OK, I have a confession to make before I can relate the sometimes sad and always interesting facts of this story: I'm an NPR junkie (that's National Public Radio, for those of you not likewise addicted). For me, part of the ritual involved in traveling is figuring out where an NPR station falls at the low end of the FM dial when I get to my destination city. I have a hard time starting or ending my working day without a news fix from the likes of Bob Edwards, Scott Simon, Linda Wertheimer, Cokie Roberts, or any of the rest of that stellar crew of reporters and writers. And that, my friends, explains how I talked myself into researching this story.
I'm sorry to say that MP3 players and FM radio mix with varying degrees of success. Sadly, my own personal experienceand more important, ratings from audio and digital sound professionals of all kindsoften give the digital audio playback and music management characteristics of many MP3 players rave reviews, only to mention in passing that FM playback or reception is poor. Although it probably falls under the general heading of wanting to have your cake and eat it too, I started my odyssey hoping to find a great digital music player with removable Flash media, and great FM reception and playback to boot. In many cases, it's necessary to settle for 1 out of 3 (and, alas, to give up on both removable Flash media as well as great FM radio capabilities).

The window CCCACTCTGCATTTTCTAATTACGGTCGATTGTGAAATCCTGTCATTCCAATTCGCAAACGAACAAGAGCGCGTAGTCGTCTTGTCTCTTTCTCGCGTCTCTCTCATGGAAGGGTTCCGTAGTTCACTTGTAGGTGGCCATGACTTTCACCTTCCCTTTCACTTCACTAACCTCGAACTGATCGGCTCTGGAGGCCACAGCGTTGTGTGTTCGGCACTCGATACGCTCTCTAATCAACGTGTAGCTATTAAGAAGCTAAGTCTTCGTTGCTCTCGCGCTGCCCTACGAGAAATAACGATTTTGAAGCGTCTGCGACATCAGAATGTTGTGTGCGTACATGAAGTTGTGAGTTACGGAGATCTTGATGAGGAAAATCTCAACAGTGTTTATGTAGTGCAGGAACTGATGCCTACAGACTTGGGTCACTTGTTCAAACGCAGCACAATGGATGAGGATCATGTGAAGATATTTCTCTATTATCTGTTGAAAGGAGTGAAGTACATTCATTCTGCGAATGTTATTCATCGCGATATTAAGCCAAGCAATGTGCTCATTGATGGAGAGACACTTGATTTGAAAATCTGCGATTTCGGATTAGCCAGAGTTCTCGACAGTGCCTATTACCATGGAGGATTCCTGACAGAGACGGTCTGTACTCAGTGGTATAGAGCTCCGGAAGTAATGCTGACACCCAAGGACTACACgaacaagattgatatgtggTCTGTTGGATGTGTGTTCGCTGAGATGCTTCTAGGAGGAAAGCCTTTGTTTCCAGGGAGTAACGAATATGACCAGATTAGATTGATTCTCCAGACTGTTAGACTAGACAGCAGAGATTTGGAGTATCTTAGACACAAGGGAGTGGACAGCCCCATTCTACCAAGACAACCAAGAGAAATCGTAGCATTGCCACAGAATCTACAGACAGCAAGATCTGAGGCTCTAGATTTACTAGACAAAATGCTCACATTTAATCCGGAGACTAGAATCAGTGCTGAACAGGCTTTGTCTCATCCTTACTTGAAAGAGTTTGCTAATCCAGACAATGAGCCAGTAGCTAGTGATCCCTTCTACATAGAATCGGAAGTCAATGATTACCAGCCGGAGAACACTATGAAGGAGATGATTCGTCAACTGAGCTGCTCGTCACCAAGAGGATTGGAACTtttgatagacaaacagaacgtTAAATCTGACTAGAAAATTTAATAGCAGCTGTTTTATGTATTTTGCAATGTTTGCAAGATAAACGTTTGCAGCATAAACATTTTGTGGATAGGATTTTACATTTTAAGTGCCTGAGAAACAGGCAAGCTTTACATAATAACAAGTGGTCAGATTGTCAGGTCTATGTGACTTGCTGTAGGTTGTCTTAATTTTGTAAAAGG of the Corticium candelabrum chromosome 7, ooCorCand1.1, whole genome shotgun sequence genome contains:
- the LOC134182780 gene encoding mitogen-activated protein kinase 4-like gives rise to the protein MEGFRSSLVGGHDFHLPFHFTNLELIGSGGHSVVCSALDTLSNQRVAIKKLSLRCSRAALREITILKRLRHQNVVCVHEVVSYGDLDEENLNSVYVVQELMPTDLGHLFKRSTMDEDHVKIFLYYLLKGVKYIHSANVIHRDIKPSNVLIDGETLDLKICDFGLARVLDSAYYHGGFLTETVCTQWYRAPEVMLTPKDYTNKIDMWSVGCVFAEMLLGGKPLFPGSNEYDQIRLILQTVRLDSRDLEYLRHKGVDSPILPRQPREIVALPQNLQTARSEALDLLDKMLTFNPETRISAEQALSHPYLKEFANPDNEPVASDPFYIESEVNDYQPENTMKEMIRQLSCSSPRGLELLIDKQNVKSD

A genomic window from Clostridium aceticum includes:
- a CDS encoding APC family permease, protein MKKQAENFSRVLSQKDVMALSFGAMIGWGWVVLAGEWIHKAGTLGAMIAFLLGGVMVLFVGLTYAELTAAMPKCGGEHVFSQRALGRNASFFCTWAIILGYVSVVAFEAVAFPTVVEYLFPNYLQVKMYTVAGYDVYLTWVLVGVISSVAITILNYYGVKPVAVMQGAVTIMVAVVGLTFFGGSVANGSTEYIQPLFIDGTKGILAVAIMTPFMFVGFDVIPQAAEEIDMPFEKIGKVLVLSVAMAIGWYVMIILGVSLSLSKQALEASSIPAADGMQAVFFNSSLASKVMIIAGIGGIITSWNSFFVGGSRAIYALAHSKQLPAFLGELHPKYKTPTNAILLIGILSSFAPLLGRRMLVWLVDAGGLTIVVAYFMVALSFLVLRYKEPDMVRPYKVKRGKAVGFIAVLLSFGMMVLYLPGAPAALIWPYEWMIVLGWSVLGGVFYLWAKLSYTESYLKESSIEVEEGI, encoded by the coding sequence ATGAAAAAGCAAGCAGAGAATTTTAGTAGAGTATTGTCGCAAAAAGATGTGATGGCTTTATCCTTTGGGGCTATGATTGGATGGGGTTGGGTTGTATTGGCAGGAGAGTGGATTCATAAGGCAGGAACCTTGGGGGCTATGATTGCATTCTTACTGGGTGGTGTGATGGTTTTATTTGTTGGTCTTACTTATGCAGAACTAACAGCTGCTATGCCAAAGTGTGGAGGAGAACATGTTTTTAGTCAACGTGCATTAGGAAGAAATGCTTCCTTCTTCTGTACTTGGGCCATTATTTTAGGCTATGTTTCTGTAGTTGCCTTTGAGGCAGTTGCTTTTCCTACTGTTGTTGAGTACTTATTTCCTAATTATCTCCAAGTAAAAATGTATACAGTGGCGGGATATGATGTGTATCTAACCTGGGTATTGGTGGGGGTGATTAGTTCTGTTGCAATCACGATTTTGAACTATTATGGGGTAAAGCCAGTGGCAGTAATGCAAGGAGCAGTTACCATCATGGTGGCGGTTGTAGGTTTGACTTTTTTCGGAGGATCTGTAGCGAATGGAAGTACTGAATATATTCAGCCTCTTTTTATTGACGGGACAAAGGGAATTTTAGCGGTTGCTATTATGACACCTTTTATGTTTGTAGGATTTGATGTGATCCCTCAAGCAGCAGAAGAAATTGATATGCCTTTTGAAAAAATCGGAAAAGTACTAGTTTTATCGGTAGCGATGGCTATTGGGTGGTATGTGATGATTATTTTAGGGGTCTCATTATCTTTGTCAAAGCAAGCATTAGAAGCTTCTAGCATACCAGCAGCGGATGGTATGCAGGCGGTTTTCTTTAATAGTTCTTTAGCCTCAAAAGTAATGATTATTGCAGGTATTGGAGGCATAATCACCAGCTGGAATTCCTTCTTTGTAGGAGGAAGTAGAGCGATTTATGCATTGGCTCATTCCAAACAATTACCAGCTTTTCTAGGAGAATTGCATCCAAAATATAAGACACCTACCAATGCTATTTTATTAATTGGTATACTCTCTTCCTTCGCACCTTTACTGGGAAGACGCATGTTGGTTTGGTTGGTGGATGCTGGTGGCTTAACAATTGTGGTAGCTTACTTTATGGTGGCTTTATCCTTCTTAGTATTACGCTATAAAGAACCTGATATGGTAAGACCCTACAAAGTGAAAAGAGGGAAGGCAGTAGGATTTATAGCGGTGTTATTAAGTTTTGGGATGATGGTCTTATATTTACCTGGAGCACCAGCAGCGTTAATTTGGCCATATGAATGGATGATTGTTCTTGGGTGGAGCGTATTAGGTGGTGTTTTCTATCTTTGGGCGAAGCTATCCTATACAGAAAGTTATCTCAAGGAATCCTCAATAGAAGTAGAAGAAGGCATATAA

The Secret Life of Headphone Wires
For most personal radios, be they part of a combo unit with flash memory, CD, or hard disk-based audio playback or not, headphones do double duty. Not only do they carry signals to their owner's ears (one wire is typical for left and right auricles), but those same wires serve as the antenna for any built-in radios in such units. Although this design has the benefit of compactness and of making good use of local materials (which are necessary because the signals that turn into sounds have to travel to some kind of speakers, anyway), it's too bad that this approach doesn't always produce the best radio reception. This is further complicated by FM's tendency to fade and strengthen as the user and his headphones move around (which is, after all, the whole purpose behind personal, portable audio devices in the first place). It's also the case that lower-power FM radios often have more reception problems than do higher-powered units; again, it's harder to think of an application for which lower power is more desirable than for personal, portable audio applications.